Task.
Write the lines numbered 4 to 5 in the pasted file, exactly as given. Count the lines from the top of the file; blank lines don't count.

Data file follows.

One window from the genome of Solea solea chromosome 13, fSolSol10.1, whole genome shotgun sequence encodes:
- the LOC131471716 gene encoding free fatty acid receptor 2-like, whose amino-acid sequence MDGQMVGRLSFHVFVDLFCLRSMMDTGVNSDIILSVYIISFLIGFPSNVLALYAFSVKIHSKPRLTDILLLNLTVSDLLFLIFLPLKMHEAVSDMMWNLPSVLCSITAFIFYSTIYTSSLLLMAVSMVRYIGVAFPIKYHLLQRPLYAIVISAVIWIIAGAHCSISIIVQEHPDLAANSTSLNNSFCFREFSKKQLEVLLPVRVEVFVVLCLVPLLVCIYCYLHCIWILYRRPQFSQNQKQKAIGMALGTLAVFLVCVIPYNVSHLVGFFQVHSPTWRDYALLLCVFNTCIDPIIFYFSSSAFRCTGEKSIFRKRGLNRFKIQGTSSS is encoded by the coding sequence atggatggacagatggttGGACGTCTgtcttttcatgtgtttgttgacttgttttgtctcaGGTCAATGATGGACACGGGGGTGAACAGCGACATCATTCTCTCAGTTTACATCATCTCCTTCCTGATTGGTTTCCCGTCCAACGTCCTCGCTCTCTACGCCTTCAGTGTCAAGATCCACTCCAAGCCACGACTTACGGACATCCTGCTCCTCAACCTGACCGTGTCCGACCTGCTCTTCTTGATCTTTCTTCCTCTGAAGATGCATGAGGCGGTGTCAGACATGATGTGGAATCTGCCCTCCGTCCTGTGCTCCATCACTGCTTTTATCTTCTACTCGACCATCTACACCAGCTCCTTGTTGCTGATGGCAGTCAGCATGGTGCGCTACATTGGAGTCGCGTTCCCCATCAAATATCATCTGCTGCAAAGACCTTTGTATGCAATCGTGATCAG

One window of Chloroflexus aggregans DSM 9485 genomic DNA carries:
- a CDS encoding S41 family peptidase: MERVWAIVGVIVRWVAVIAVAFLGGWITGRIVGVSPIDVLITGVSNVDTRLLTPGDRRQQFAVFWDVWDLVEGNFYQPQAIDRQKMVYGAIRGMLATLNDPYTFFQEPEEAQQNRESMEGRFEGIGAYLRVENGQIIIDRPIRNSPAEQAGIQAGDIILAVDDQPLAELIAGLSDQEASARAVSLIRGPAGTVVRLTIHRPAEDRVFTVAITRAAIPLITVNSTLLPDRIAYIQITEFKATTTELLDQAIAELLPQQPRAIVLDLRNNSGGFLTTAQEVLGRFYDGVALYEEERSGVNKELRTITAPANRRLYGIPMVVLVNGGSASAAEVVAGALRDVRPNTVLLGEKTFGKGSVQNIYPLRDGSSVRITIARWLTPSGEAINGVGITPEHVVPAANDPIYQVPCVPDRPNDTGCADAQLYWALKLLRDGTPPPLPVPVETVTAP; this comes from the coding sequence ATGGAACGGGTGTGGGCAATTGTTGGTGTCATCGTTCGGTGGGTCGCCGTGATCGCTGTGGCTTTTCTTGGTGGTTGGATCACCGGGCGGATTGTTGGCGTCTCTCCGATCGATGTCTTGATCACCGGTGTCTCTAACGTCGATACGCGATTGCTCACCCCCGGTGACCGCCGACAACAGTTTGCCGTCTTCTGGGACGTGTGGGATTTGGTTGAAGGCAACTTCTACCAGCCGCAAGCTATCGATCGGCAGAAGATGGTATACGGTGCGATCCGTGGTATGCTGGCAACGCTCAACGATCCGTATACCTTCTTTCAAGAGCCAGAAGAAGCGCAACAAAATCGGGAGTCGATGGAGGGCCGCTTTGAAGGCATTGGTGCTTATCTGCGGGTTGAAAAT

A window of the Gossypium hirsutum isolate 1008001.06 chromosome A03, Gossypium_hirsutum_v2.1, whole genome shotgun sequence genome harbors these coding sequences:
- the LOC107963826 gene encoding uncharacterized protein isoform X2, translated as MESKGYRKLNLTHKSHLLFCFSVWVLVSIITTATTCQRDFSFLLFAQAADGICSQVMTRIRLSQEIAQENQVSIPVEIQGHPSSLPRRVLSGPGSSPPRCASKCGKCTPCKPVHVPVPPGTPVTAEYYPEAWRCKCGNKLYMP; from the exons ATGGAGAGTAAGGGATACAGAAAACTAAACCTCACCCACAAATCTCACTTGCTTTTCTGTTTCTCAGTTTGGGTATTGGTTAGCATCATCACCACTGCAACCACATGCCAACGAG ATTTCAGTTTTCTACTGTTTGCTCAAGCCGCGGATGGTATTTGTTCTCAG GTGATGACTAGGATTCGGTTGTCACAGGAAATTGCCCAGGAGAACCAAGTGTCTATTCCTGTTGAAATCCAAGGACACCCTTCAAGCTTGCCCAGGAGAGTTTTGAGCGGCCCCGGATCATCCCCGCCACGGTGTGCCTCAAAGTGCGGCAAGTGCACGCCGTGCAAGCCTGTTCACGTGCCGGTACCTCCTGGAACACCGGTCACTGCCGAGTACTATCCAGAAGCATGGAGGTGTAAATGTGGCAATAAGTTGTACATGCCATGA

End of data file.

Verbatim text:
- a CDS encoding S41 family peptidase: MERVWAIVGVIVRWVAVIAVAFLGGWITGRIVGVSPIDVLITGVSNVDTRLLTPGDRRQQFAVFWDVWDLVEGNFYQPQAIDRQKMVYGAIRGMLATLNDPYTFFQEPEEAQQNRESMEGRFEGIGAYLRVENGQIIIDRPIRNSPAEQAGIQAGDIILAVDDQPLAELIAGLSDQEASARAVSLIRGPAGTVVRLTIHRPAEDRVFTVAITRAAIPLITVNSTLLPDRIAYIQITEFKATTTELLDQAIAELLPQQPRAIVLDLRNNSGGFLTTAQEVLGRFYDGVALYEEERSGVNKELRTITAPANRRLYGIPMVVLVNGGSASAAEVVAGALRDVRPNTVLLGEKTFGKGSVQNIYPLRDGSSVRITIARWLTPSGEAINGVGITPEHVVPAANDPIYQVPCVPDRPNDTGCADAQLYWALKLLRDGTPPPLPVPVETVTAP; this comes from the coding sequence ATGGAACGGGTGTGGGCAATTGTTGGTGTCATCGTTCGGTGGGTCGCCGTGATCGCTGTGGCTTTTCTTGGTGGTTGGATCACCGGGCGGATTGTTGGCGTCTCTCCGATCGATGTCTTGATCACCGGTGTCTCTAACGTCGATACGCGATTGCTCACCCCCGGTGACCGCCGACAACAGTTTGCCGTCTTCTGGGACGTGTGGGATTTGGTTGAAGGCAACTTCTACCAGCCGCAAGCTATCGATCGGCAGAAGATGGTATACGGTGCGATCCGTGGTATGCTGGCAACGCTCAACGATCCGTATACCTTCTTTCAAGAGCCAGAAGAAGCGCAACAAAATCGGGAGTCGATGGAGGGCCGCTTTGAAGGCATTGGTGCTTATCTGCGGGTTGAAAAT

A window of the Gossypium hirsutum isolate 1008001.06 chromosome A03, Gossypium_hirsutum_v2.1, whole genome shotgun sequence genome harbors these coding sequences: